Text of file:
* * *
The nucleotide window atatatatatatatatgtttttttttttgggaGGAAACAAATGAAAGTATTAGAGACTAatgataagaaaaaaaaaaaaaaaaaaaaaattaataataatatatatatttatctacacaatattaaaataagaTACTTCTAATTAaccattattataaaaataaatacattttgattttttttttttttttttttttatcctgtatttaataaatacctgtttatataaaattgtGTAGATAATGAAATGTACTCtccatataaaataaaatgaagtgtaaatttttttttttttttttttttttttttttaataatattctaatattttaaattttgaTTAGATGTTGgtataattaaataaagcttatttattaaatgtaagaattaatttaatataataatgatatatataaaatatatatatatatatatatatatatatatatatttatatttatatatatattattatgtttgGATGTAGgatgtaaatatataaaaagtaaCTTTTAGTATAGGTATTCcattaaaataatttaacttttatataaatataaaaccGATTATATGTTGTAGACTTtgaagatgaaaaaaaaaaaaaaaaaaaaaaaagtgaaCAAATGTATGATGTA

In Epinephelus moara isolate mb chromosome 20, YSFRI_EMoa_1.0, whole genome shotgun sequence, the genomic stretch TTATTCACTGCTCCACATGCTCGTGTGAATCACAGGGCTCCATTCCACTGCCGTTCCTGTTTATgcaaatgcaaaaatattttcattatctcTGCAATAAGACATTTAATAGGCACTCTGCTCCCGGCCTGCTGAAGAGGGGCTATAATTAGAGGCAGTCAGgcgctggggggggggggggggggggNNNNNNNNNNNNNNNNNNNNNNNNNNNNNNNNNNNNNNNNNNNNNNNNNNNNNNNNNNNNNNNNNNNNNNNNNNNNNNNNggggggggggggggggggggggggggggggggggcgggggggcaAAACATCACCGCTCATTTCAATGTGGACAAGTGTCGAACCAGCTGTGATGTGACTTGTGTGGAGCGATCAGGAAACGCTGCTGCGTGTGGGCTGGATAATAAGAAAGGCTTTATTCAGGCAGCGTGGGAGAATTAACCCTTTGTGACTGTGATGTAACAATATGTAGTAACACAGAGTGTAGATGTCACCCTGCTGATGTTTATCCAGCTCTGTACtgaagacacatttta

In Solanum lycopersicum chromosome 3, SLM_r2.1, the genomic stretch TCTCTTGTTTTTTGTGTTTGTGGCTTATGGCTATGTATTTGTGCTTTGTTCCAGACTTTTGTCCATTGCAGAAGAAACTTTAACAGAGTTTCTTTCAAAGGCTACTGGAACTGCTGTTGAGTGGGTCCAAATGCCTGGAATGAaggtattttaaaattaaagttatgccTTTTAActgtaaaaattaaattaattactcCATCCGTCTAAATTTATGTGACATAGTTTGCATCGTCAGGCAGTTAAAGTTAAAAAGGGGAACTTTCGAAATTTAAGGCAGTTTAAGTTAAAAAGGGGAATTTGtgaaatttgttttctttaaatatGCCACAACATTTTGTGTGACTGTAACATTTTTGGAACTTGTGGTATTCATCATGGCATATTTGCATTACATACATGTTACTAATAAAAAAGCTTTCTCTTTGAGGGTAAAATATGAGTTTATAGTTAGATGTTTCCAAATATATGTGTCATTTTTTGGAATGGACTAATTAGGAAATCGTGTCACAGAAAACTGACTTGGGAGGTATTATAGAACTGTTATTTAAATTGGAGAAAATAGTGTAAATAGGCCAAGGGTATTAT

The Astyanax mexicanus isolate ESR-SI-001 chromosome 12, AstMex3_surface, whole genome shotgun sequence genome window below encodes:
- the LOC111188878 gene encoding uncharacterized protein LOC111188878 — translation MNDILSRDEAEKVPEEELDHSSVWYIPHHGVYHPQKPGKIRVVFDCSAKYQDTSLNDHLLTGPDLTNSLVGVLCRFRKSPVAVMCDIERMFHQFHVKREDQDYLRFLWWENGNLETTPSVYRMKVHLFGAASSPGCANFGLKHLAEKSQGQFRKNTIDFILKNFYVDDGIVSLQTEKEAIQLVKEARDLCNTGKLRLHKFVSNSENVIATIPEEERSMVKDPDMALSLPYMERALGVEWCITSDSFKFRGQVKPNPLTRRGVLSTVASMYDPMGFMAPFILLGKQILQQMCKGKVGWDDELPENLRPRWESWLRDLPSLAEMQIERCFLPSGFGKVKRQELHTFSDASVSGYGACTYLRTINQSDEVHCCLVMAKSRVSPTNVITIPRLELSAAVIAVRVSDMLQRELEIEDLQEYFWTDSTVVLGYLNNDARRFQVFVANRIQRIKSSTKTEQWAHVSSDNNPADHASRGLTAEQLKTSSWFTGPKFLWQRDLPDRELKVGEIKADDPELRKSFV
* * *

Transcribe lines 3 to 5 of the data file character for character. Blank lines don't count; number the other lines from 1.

In Solanum lycopersicum chromosome 3, SLM_r2.1, the genomic stretch TCTCTTGTTTTTTGTGTTTGTGGCTTATGGCTATGTATTTGTGCTTTGTTCCAGACTTTTGTCCATTGCAGAAGAAACTTTAACAGAGTTTCTTTCAAAGGCTACTGGAACTGCTGTTGAGTGGGTCCAAATGCCTGGAATGAaggtattttaaaattaaagttatgccTTTTAActgtaaaaattaaattaattactcCATCCGTCTAAATTTATGTGACATAGTTTGCATCGTCAGGCAGTTAAAGTTAAAAAGGGGAACTTTCGAAATTTAAGGCAGTTTAAGTTAAAAAGGGGAATTTGtgaaatttgttttctttaaatatGCCACAACATTTTGTGTGACTGTAACATTTTTGGAACTTGTGGTATTCATCATGGCATATTTGCATTACATACATGTTACTAATAAAAAAGCTTTCTCTTTGAGGGTAAAATATGAGTTTATAGTTAGATGTTTCCAAATATATGTGTCATTTTTTGGAATGGACTAATTAGGAAATCGTGTCACAGAAAACTGACTTGGGAGGTATTATAGAACTGTTATTTAAATTGGAGAAAATAGTGTAAATAGGCCAAGGGTATTAT

The Astyanax mexicanus isolate ESR-SI-001 chromosome 12, AstMex3_surface, whole genome shotgun sequence genome window below encodes:
- the LOC111188878 gene encoding uncharacterized protein LOC111188878 — translation MNDILSRDEAEKVPEEELDHSSVWYIPHHGVYHPQKPGKIRVVFDCSAKYQDTSLNDHLLTGPDLTNSLVGVLCRFRKSPVAVMCDIERMFHQFHVKREDQDYLRFLWWENGNLETTPSVYRMKVHLFGAASSPGCANFGLKHLAEKSQGQFRKNTIDFILKNFYVDDGIVSLQTEKEAIQLVKEARDLCNTGKLRLHKFVSNSENVIATIPEEERSMVKDPDMALSLPYMERALGVEWCITSDSFKFRGQVKPNPLTRRGVLSTVASMYDPMGFMAPFILLGKQILQQMCKGKVGWDDELPENLRPRWESWLRDLPSLAEMQIERCFLPSGFGKVKRQELHTFSDASVSGYGACTYLRTINQSDEVHCCLVMAKSRVSPTNVITIPRLELSAAVIAVRVSDMLQRELEIEDLQEYFWTDSTVVLGYLNNDARRFQVFVANRIQRIKSSTKTEQWAHVSSDNNPADHASRGLTAEQLKTSSWFTGPKFLWQRDLPDRELKVGEIKADDPELRKSFV